(X,Y, 2) = ({1,0}) (X,Y, 3) = ({0,1}, {0,2}) (X,Y, 4) = ({1,0}, {1,2}, {3,0}, {3,2}) (X,Y, 5) = ({2,1}, {2,4}, {3,1}, {3,4}) (X,Y, 6) = ({3,2}, {3,4}) ... (X,Y, 8) = ({1,2},{1,6},{3,2},{3,6},{5,2},{5,6},{7,2},{7,6}) (X,Y, 9) = ({0,4}, {0,5}, {3,4}, {3,5}, {6,4}, {6,5}) (X,Y,10) = ({2,1}, {2,9}, {3,4}, {3,6}, {7,4}, {7,6}, {9,4}, {9,6}) ... (X,Y,12) = ({3,2},{3,4},{3,8},{3,10},{9,2},{9,4},{9,8},{9,10}) ... (X,Y,15) = ({3,1}, {3,4}, {3,11}, {3,14}, {12,1}, {12,4}, {12,11}, {12,14})

Using rows 4 and 8 (K=4) we get images of

4 = ([1,0], [1,2], [3,0], [3,2]) and 8 = ([1,2], [1,2], [3,2], [3,2], [1,2], [1, 2], [3,2], [3,2]

The images [1,0], and [3,0] never appear in 8, so are not valid solutions for 4 either.

So the new 4 is (X,Y, 4) = ({1,2}, {3,2})

Using the new row 4, and the row 12 we get:

4 = ([1,2], [3,2]) 12 = ([3,2], [3,0], [3,0], [3,2], [1,2], [1,0], [1,0], [1,2])

Since no terms [1,0] or [3,0] exist in row 4, they can't reasonably be expected to be real solutions to row 12 either.

So the new row 12 is: (X,Y,12) = ({3,2},{3,10},{9,2},{9,10})

Comparing row 5 with row 10, we get a new row 10 of (X,Y,10) = ({2,1}, {2,9}, {3,4}, {3,6}, {7,4}, {7,6})

Comparing the new row 2 with row 10 gives a new row 10 of (X,Y,10) = ({3,4}, {3,6}, {7,4}, {7,6})

Comparing row 10 and row 15

(X,Y,15) = ({3,1}, {3,4}, {3,11}, {3,14}, {12,1}, {12,4}, {12,11}, {12,14}) [3,1] [3,4] [3,1] [3,4] [2,1] [2,4] [2,1] [2,4] (X,Y,10) = ({3,4}, {3,6}, {7,4}, {7,6}) [3,4] [3,1] [2,4] [2,1]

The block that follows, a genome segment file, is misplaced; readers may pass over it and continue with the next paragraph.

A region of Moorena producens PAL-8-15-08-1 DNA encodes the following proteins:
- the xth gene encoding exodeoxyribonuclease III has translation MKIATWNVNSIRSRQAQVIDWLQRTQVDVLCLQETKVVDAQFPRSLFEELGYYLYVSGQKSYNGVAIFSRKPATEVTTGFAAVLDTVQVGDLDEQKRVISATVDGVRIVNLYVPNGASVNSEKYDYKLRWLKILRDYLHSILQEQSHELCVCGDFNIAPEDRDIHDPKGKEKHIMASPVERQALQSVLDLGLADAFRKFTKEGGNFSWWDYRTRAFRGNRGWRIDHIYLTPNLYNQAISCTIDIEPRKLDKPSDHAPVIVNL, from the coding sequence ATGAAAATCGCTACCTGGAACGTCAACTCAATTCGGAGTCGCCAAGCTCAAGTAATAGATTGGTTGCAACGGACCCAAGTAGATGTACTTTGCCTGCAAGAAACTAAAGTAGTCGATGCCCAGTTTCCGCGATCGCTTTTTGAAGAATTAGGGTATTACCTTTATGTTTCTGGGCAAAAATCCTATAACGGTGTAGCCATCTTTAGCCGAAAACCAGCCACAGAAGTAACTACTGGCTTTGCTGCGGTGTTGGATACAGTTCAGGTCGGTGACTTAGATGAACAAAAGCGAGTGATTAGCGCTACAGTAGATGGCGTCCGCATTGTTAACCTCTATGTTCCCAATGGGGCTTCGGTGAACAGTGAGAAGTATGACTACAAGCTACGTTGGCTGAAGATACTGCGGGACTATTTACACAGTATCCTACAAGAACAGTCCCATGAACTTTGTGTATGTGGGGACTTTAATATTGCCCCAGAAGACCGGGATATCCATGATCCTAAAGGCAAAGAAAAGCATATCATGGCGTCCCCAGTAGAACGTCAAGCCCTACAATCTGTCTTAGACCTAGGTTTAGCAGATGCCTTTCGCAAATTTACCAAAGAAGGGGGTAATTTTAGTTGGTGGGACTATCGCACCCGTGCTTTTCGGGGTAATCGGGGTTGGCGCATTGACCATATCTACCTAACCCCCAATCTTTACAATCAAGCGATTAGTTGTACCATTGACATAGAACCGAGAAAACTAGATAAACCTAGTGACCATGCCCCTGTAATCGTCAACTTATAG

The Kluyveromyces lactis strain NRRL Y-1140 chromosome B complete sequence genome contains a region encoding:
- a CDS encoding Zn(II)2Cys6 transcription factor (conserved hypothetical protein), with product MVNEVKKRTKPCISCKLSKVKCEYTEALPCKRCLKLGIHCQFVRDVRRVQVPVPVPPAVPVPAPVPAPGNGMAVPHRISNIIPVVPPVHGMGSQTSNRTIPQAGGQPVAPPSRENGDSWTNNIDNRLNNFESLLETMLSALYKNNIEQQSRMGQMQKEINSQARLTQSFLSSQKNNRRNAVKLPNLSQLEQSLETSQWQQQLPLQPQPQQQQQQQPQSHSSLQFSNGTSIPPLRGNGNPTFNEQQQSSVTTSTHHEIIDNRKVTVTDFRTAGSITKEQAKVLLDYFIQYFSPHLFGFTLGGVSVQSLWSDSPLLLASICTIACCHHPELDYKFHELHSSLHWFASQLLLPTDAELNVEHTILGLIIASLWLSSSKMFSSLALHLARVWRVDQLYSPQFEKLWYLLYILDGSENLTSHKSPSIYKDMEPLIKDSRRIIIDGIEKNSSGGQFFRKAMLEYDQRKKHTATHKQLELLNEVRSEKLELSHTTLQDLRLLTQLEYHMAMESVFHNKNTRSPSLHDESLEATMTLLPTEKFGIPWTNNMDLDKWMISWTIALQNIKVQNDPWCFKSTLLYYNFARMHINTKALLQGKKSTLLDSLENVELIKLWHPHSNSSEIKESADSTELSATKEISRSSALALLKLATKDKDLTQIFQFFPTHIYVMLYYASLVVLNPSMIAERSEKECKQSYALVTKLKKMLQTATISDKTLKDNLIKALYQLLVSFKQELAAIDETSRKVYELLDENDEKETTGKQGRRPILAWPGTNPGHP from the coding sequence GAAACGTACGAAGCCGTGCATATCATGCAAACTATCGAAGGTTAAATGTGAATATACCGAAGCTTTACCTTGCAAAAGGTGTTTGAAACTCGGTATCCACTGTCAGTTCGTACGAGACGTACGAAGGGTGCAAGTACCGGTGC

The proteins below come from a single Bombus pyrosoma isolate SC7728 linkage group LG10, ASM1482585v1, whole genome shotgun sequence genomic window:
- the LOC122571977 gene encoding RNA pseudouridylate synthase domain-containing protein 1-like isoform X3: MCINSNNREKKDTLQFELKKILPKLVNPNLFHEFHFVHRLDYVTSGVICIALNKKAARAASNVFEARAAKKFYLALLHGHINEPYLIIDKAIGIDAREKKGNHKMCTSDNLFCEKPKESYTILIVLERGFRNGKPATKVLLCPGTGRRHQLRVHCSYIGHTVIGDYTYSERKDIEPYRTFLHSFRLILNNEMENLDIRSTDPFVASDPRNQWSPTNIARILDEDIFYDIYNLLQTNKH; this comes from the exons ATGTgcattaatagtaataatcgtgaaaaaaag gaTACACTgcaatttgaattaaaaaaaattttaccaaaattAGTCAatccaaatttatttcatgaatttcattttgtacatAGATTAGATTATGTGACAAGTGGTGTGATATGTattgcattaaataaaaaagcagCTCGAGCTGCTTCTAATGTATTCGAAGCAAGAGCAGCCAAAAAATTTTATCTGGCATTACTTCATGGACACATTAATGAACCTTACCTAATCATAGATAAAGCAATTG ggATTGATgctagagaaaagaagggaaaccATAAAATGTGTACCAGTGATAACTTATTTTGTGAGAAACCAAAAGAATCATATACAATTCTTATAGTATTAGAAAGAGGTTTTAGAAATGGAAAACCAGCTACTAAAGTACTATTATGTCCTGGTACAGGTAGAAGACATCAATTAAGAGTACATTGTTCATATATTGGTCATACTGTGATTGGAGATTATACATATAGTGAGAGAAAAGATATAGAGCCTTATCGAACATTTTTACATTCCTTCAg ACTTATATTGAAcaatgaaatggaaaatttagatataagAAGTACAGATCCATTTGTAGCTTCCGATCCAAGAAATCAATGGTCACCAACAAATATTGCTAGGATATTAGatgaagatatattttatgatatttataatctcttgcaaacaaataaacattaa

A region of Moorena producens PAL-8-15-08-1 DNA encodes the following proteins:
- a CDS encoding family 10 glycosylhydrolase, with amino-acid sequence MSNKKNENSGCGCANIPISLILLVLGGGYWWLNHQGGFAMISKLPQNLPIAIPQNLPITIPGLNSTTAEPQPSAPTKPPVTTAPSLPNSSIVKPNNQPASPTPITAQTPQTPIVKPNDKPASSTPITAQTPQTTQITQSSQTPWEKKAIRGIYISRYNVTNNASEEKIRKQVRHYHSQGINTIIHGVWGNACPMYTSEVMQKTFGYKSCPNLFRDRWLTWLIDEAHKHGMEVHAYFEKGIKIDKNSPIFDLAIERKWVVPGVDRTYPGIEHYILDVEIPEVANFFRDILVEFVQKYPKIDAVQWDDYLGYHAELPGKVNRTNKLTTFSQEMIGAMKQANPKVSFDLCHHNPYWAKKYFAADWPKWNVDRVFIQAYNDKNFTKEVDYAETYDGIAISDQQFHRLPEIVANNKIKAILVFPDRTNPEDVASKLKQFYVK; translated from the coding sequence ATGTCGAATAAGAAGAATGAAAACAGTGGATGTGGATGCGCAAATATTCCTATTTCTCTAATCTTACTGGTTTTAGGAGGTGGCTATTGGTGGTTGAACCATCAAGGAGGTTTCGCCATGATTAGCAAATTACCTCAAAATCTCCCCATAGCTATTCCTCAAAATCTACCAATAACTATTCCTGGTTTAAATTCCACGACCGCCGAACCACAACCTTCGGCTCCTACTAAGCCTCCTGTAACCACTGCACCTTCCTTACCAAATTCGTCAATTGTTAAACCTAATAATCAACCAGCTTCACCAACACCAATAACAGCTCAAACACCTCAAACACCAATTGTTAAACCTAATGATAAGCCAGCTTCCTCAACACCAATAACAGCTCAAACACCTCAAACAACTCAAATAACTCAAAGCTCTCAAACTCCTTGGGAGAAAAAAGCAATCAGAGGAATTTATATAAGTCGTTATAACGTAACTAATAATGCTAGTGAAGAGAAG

As you can see above, not everything reduces.

But we have made some progress... as we can see comparing old and new.

(X,Y, 2) = ({0,1}, {1,0}) (X,Y, 2) = ( {1,0}) (X,Y, 3) = ({0,1}, {0,2}) (X,Y, 3) = ({0,1}, {0,2}) (X,Y, 4) = ({1,0}, {1,2}, {3,0}, {3,2}) (X,Y, 4) = ( {1,2}, {3,2}) (X,Y, 5) = ({2,1}, {2,4}, {3,1}, {3,4}) (X,Y, 5) = ({2,1}, {2,4}, {3,1}, {3,4}) (X,Y, 6) = ({0,1}, {0,5}, {3,2}, {3,4}) (X,Y, 6) = ( {3,2}, {3,4}) ... (X,Y, 8) = ({1,2},{1,6},{3,2},{3,6},{5,2},{5,6},{7,2},{7,6}) (X,Y, 8) = ({1,2},{1,6},{3,2},{3,6},{5,2},{5,6},{7,2},{7,6}) (X,Y, 9) = ({0,4}, {0,5}, {3,4}, {3,5}, {6,4}, {6,5}) (X,Y, 9) = ({0,4}, {0,5}, {3,4}, {3,5}, {6,4}, {6,5}) (X,Y,10) = ({2,1}, {2,9}, {3,4}, {3,6}, {7,4}, {7,6}, {9,4}, {9,6}) (X,Y,10) = ( {3,4}, {3,6}, {7,4}, {7,6} ) ... (X,Y,12) = ({3,2},{3,4},{3,8},{3,10},{9,2},{9,4},{9,8},{9,10}) (X,Y,12) = ({3,2}, {3,10},{9,2}, {9,10}) ... (X,Y,15) = ({3,1}, {3,4}, {3,11}, {3,14}, {12,1}, {12,4}, {12,11}, {12,14}) (X,Y,15) = ({3,1}, {3,4}, {3,11}, {3,14}, {12,1}, {12,4}, {12,11}, {12,14})

But we have made some progress.

The amount of progress one can make depends on both N and the relation one is using. For example, when applied to Fermat's method it only reduces even numbers (although some reduce quite far).

If one can limit choices before applying this method then many more reductions are usually possible.

This can't be used as a factoring method on its own, but can be used with some methods to usefully reduce the search space.

This page is: http://www.cc.utah.edu/~nahaj/factoring/constrain.html © Copyright 2001 by John Halleck, All Rights Reserved. This page was last modified on January 18th, 2001